No iron curtain on the border with Ukraine
Minsk clearly fears that instability and war in Ukraine gives new opportunities for both political radicals and criminals. As a result, Belarus started constructing its border with Ukraine as the situation in that country became unstable in November 2013. Demarcation of the border will expectedly take eight years and cost about $10m.
On 2 December the biggest Belarusian Internet-media outlet Tut.by published a story about the demarcation. So far, at the westernmost end of the Belarus-Ukrainian border it looks harmless: workers have installed border marks and removed vegetation along the five metres wide strife on Belarusian side. By now, is has been done on about 400 km out of the total 1,084 km.
The State Border Committee, however, said Tut.by that at the moment Belarusian government has not taken any decision on installing on the Belarus-Ukrainian border more sophisticated fortifications and control equipment such as alarm system, barbed wire, control strife - similar to those installed on the Belarus-Polish border.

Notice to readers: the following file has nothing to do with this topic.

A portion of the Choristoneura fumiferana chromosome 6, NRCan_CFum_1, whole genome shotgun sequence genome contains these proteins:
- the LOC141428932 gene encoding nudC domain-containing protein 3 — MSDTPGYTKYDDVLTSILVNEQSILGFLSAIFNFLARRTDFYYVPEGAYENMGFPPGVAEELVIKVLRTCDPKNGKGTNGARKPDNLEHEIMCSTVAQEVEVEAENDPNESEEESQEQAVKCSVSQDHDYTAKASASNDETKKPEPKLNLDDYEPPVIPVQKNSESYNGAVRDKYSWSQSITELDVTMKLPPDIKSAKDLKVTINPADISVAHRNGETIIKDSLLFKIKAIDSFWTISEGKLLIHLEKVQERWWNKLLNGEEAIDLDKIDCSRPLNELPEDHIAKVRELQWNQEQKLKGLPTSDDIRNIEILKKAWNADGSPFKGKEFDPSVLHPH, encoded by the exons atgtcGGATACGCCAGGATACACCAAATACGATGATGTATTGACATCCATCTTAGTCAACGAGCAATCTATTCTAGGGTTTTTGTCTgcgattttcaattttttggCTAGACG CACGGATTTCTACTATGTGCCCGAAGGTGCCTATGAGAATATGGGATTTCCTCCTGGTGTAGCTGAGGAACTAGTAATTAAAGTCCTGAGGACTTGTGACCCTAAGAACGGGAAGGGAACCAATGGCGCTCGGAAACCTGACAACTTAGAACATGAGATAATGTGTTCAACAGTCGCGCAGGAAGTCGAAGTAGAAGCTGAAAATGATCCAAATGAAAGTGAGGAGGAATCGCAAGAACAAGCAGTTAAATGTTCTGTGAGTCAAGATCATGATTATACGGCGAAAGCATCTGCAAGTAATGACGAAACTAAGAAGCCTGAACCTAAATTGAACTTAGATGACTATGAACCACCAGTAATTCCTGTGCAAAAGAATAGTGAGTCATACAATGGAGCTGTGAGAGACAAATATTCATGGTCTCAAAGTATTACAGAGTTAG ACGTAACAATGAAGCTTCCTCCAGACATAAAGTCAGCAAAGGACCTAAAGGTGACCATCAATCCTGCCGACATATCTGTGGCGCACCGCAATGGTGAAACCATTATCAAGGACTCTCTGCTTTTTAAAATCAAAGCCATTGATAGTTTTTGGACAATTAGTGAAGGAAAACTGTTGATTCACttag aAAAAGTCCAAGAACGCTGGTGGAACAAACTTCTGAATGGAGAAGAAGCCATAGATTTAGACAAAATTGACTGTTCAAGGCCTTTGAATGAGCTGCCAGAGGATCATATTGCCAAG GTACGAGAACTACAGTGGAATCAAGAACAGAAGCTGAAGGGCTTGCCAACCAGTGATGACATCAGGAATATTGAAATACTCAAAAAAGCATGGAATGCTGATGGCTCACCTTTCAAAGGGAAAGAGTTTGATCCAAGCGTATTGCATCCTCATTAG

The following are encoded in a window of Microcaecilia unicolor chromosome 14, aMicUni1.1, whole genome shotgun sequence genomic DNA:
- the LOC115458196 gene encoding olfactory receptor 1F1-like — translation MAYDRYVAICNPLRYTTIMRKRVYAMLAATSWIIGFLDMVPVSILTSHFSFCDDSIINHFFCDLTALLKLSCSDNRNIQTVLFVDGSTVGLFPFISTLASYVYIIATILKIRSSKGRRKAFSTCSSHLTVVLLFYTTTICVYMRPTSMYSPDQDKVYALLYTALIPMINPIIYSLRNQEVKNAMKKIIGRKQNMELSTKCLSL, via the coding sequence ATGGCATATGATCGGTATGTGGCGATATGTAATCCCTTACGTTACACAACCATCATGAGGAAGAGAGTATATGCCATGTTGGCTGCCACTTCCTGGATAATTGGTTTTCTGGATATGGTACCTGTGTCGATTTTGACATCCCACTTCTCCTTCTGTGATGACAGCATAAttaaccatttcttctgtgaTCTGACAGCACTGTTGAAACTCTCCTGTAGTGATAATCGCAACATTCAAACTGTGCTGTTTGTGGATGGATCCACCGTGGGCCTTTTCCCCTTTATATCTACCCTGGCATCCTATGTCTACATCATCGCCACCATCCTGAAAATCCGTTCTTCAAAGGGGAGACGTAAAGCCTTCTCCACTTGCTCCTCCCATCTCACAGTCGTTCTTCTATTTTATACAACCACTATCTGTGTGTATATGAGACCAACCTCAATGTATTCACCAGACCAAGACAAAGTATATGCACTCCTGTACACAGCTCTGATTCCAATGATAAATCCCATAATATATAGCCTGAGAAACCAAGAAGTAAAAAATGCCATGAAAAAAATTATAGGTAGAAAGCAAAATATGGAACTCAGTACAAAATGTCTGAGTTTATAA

It means that Belarusian officials feel comfortable with the situation on the southern border. Indeed, in October, Belorusskaya Voennaya Gazeta, the official Defence Ministry daily published a remarkable report describing loose fortification of the Belarus-Ukrainian border. The article described a border outpost which controlled 40 km of border with difficult natural conditions – lakes, Dnyapro-Buh Canal, woods and few settlements. No easy job especially given the developed smuggling routes in the region.
Soviet military standard requires a company be stationed at such border outpost. The outpost in vicinity of Pinsk described in the article hosts only a strengthened platoon. That means about 30 men. Even though new equipment like electronic control devices and drones assist them in guarding the frontier that means quite loose border control of the frontier with Ukraine.
This relaxed approach is probably dictated not only by the lack of money in Minsk's pockets but by some major decision to avoid a rupture between the two countries. A comparison with a similar situation in the former Soviet Union can illustrate this point. For instance, when Uzbekistan faced in 1990s the risks related to political radicalism, instability and war in neighbouring Tajikistan it simply introduced visa regime and mined its borders regardless of how dramatically this move tore the relations between the people.